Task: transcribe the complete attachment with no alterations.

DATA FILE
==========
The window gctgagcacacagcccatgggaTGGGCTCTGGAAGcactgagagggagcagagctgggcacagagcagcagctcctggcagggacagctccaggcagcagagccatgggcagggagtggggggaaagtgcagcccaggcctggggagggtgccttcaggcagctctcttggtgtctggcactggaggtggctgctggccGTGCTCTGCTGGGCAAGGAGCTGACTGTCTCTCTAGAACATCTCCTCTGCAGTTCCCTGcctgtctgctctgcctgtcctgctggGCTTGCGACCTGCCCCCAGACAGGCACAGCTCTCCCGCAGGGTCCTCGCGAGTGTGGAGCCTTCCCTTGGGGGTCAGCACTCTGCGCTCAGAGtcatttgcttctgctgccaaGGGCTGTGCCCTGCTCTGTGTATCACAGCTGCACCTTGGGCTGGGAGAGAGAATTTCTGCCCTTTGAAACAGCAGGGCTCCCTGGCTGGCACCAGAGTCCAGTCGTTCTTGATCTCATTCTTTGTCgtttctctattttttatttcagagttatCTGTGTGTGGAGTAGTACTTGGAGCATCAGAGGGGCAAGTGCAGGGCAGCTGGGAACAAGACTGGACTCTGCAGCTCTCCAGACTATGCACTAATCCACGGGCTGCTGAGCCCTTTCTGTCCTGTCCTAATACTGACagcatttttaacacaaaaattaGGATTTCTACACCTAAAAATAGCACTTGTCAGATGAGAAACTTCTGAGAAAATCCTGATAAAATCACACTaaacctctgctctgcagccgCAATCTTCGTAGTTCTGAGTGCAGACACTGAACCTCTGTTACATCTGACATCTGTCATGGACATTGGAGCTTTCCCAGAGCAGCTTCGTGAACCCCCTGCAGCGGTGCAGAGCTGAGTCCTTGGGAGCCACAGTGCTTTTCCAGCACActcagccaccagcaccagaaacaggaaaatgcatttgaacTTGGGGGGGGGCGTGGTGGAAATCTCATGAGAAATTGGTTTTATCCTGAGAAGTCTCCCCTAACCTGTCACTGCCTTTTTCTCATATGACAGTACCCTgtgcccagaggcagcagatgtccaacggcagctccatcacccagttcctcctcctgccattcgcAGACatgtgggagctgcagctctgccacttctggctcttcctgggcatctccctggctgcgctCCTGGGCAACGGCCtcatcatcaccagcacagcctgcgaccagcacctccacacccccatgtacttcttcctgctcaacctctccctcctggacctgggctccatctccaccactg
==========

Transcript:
The window gctgagcacacagcccatgggaTGGGCTCTGGAAGcactgagagggagcagagctgggcacagagcagcagctcctggcagggacagctccaggcagcagagccatgggcagggagtggggggaaagtgcagcccaggcctggggagggtgccttcaggcagctctcttggtgtctggcactggaggtggctgctggccGTGCTCTGCTGGGCAAGGAGCTGACTGTCTCTCTAGAACATCTCCTCTGCAGTTCCCTGcctgtctgctctgcctgtcctgctggGCTTGCGACCTGCCCCCAGACAGGCACAGCTCTCCCGCAGGGTCCTCGCGAGTGTGGAGCCTTCCCTTGGGGGTCAGCACTCTGCGCTCAGAGtcatttgcttctgctgccaaGGGCTGTGCCCTGCTCTGTGTATCACAGCTGCACCTTGGGCTGGGAGAGAGAATTTCTGCCCTTTGAAACAGCAGGGCTCCCTGGCTGGCACCAGAGTCCAGTCGTTCTTGATCTCATTCTTTGTCgtttctctattttttatttcagagttatCTGTGTGTGGAGTAGTACTTGGAGCATCAGAGGGGCAAGTGCAGGGCAGCTGGGAACAAGACTGGACTCTGCAGCTCTCCAGACTATGCACTAATCCACGGGCTGCTGAGCCCTTTCTGTCCTGTCCTAATACTGACagcatttttaacacaaaaattaGGATTTCTACACCTAAAAATAGCACTTGTCAGATGAGAAACTTCTGAGAAAATCCTGATAAAATCACACTaaacctctgctctgcagccgCAATCTTCGTAGTTCTGAGTGCAGACACTGAACCTCTGTTACATCTGACATCTGTCATGGACATTGGAGCTTTCCCAGAGCAGCTTCGTGAACCCCCTGCAGCGGTGCAGAGCTGAGTCCTTGGGAGCCACAGTGCTTTTCCAGCACActcagccaccagcaccagaaacaggaaaatgcatttgaacTTGGGGGGGGGCGTGGTGGAAATCTCATGAGAAATTGGTTTTATCCTGAGAAGTCTCCCCTAACCTGTCACTGCCTTTTTCTCATATGACAGTACCCTgtgcccagaggcagcagatgtccaacggcagctccatcacccagttcctcctcctgccattcgcAGACatgtgggagctgcagctctgccacttctggctcttcctgggcatctccctggctgcgctCCTGGGCAACGGCCtcatcatcaccagcacagcctgcgaccagcacctccacacccccatgtacttcttcctgctcaacctctccctcctggacctgggctccatctccaccactg